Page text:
10:50pm Monday 25th March 2013
THE STRANGLERS Review: Feel it Live tour, Bristol O2 Academy, March 23 THE music industry has certainly moved on in the past 40 years, leaving many bands in its wake. The Stranglers are certainly not one of them. As ‘the men in black’ took to the stage at the packed Bristol O2 Academy on Saturday night, their sound was stronger and more complete than ever, with JJ Brunel donning the crown as veritable ‘king of the bass’ and the amiable Geordie Baz Warne playing faultless lead guitar and vocals and showing the crowd just why he was the man to bring the band back from the brink of anonymity more than a decade ago. Toiler On the Sea, Goodbye Toulouse and Grip open a set which gradually builds up to work the crowd into a sweaty frenzy by the final encore. Underlying musicality comes courtesy of Dave Greenfield and his magnificent keyboard skills - complex and creative - and yet Dave is able to pull off any combination of notes without error (and often single handed whilst drinking a pint of water!). This is a band at the pinnacle of their career - and they have a recent critically acclaimed album to prove it. When veteran drummer Jet Black came on to replace Jim Macauley, who had done a sterling job for more than half of the set, the roar of the crowd proved just how much the original ‘Strangler’ - who is now nearly 75 years old - is respected by fans old and new for his ability to maintain the most complicated of rhythms, even if, understandably, he can’t quite cope with a whole set. The Stranglers have never been afraid of taking chances, and there is no other band quite like them. Their idiosyncratic style allows each instrumentalist to take turns at the lead to make a perfect whole, in classic Stranglers style. These are guys with fire in their belly and as JJ and Baz ‘duel’ with their instruments, there is no mistaking the expressions of joy on their faces. They still love what they do. It’s not like anyone else - but then it never was. The set is a perfect balance of newer material with old favourites - and with 40 years of back catalogue to choose from there is no shortage of material. Zipping back and forth between classic, recognisable tunes such as Something Better Change, Always The Sun, Peaches, Skin Deep, and the beautiful Golden Brown to less well-known album tracks such as Norfolk Coast, Bring on the Nubiles and a couple of newer songs from the most recent album, Giants, (Time was Once on My Side and Mercury Rising) there was something indeed to please everyone - but then 17 albums is a lot of material to choose from. Bass-driven, menacing and occasionally snarling and aggressive, this is a band who refuse to tow the line. But, like a good wine, the Stranglers have mellowed with age, and they taste so much better for it!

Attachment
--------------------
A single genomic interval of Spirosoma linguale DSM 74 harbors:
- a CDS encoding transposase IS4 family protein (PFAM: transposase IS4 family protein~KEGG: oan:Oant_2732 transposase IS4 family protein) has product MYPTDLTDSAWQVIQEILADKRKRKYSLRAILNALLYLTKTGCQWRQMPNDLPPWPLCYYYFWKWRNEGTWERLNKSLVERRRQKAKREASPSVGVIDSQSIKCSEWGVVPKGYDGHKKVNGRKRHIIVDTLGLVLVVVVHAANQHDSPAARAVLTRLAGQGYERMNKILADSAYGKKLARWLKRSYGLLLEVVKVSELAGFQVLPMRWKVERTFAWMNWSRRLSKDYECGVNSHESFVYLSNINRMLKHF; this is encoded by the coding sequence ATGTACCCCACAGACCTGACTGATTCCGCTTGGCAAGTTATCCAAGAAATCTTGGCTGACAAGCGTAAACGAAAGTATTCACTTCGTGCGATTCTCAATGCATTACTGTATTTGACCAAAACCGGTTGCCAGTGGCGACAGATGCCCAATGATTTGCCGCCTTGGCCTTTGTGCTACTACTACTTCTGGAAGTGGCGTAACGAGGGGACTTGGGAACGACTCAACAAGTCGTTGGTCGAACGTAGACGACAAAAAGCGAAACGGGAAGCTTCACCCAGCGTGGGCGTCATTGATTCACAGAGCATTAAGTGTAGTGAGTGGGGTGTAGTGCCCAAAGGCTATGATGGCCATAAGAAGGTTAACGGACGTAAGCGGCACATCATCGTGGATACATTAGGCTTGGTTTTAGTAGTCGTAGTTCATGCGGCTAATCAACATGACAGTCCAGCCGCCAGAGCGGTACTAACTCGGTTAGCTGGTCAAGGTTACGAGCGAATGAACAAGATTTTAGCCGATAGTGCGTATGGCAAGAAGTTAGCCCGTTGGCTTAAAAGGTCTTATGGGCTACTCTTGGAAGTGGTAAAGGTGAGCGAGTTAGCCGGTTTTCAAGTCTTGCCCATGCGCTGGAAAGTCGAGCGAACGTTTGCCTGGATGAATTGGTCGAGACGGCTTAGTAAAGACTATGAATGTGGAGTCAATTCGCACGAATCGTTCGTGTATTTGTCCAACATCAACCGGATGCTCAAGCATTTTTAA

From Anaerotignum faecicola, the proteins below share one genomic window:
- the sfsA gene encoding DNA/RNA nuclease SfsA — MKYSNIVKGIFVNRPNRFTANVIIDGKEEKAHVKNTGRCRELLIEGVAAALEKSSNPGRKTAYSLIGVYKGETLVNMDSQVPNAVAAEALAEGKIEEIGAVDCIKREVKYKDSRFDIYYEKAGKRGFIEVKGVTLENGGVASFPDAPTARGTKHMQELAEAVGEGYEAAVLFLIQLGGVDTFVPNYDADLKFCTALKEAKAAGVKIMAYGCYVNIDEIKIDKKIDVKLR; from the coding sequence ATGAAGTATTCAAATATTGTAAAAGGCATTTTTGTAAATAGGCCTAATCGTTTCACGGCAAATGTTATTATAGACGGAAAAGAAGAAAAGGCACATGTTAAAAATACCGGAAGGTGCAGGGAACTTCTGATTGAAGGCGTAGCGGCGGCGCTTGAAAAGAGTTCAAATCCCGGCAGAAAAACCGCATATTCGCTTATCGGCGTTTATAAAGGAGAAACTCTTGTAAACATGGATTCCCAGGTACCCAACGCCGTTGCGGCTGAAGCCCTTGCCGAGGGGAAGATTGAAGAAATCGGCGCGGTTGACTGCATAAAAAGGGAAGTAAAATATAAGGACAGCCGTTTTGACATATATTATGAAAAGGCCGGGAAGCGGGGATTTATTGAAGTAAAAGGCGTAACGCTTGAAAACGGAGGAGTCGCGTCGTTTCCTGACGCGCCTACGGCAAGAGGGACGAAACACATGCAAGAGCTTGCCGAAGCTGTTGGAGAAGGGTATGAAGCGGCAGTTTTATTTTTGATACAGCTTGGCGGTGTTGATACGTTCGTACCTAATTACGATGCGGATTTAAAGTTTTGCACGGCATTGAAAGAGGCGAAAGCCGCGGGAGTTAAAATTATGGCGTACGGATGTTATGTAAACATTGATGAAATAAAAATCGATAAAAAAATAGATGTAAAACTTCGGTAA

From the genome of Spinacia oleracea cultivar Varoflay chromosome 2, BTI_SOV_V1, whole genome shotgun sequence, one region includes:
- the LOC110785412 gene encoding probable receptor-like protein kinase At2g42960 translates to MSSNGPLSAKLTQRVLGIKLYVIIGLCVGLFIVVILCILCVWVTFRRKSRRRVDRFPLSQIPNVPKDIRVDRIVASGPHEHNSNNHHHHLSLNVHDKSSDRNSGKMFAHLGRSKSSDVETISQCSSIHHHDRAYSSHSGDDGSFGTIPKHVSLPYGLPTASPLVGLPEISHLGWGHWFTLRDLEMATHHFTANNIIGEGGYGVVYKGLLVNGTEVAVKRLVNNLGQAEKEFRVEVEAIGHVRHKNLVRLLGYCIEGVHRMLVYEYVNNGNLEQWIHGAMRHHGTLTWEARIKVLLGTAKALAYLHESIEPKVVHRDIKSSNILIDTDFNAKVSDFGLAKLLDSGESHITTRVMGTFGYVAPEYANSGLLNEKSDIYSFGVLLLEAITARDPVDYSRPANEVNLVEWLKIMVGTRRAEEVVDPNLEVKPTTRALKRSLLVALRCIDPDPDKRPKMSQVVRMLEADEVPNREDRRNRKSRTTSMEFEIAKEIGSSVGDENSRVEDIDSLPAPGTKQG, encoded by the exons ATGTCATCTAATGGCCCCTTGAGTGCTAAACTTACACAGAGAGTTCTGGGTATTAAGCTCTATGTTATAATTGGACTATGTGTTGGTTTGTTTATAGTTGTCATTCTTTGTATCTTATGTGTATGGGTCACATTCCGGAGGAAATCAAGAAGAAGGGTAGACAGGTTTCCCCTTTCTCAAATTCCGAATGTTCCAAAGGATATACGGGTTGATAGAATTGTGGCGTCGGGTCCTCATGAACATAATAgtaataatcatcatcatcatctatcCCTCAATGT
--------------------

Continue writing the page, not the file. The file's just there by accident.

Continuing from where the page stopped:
2:40pm Monday 25th March 2013
10:40am Thursday 21st March 2013
8:38pm Tuesday 19th March 2013